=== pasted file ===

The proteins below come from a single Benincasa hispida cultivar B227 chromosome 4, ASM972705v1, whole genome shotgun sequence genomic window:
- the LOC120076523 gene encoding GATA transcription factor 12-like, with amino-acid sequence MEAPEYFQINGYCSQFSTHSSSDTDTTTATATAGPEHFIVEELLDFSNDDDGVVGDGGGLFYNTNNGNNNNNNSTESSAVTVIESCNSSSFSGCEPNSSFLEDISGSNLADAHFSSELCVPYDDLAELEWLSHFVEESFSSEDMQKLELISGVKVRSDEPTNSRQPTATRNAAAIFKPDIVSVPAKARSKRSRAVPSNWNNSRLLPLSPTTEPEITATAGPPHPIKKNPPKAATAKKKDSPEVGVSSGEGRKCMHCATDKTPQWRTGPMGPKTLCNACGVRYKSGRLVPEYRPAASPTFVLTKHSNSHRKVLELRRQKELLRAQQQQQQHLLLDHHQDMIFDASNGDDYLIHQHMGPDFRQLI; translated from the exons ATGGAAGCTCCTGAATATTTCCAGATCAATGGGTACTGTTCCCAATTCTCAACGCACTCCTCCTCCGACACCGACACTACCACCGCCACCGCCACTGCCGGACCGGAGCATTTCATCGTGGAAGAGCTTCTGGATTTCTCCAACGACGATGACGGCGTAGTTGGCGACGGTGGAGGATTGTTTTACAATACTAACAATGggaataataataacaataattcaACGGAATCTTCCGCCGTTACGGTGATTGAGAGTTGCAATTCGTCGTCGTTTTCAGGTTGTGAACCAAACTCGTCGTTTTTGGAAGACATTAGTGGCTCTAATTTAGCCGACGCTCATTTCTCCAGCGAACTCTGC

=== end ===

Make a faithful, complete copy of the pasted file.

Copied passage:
The proteins below come from a single Benincasa hispida cultivar B227 chromosome 4, ASM972705v1, whole genome shotgun sequence genomic window:
- the LOC120076523 gene encoding GATA transcription factor 12-like, with amino-acid sequence MEAPEYFQINGYCSQFSTHSSSDTDTTTATATAGPEHFIVEELLDFSNDDDGVVGDGGGLFYNTNNGNNNNNNSTESSAVTVIESCNSSSFSGCEPNSSFLEDISGSNLADAHFSSELCVPYDDLAELEWLSHFVEESFSSEDMQKLELISGVKVRSDEPTNSRQPTATRNAAAIFKPDIVSVPAKARSKRSRAVPSNWNNSRLLPLSPTTEPEITATAGPPHPIKKNPPKAATAKKKDSPEVGVSSGEGRKCMHCATDKTPQWRTGPMGPKTLCNACGVRYKSGRLVPEYRPAASPTFVLTKHSNSHRKVLELRRQKELLRAQQQQQQHLLLDHHQDMIFDASNGDDYLIHQHMGPDFRQLI; translated from the exons ATGGAAGCTCCTGAATATTTCCAGATCAATGGGTACTGTTCCCAATTCTCAACGCACTCCTCCTCCGACACCGACACTACCACCGCCACCGCCACTGCCGGACCGGAGCATTTCATCGTGGAAGAGCTTCTGGATTTCTCCAACGACGATGACGGCGTAGTTGGCGACGGTGGAGGATTGTTTTACAATACTAACAATGggaataataataacaataattcaACGGAATCTTCCGCCGTTACGGTGATTGAGAGTTGCAATTCGTCGTCGTTTTCAGGTTGTGAACCAAACTCGTCGTTTTTGGAAGACATTAGTGGCTCTAATTTAGCCGACGCTCATTTCTCCAGCGAACTCTGC